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See detailInfluence of energy mix on the life cycle of an eco-neighborhood, a case study of 150 countries
Kameni Nematchoua, Modeste ULiege; Asadi, Somayeh; Reiter, Sigrid ULiege

in Renewable Energy (2020), 162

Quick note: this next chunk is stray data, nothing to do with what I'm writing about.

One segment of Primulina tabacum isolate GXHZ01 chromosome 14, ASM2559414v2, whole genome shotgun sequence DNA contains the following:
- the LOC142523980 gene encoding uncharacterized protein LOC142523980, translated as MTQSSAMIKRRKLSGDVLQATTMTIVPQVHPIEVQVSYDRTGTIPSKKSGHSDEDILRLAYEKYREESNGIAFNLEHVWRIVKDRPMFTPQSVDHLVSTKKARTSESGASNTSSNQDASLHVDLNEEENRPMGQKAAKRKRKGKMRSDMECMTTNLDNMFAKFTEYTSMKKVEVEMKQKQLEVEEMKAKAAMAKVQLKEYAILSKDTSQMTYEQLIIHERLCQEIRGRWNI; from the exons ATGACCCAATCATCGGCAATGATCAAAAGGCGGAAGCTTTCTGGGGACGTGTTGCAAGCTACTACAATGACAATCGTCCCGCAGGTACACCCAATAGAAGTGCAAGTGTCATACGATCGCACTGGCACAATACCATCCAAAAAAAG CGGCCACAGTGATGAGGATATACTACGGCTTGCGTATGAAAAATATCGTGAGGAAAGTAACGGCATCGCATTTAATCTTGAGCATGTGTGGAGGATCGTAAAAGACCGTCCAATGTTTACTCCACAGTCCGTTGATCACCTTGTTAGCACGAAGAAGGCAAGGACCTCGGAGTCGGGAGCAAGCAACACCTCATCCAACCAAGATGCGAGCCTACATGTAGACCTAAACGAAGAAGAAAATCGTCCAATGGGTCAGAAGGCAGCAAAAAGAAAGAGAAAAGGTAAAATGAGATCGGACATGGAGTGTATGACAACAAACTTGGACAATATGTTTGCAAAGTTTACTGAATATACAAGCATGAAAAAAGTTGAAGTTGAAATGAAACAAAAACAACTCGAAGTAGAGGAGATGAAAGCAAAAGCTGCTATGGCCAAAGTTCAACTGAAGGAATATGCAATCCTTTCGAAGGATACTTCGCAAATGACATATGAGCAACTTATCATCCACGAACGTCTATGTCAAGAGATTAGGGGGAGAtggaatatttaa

In recent years, the destruction of the ecosystem, due to strong emissions of greenhouse gas into the atmosphere by humans has led to significant damage to wildlife, human health, and flora. This has ... [more ▼]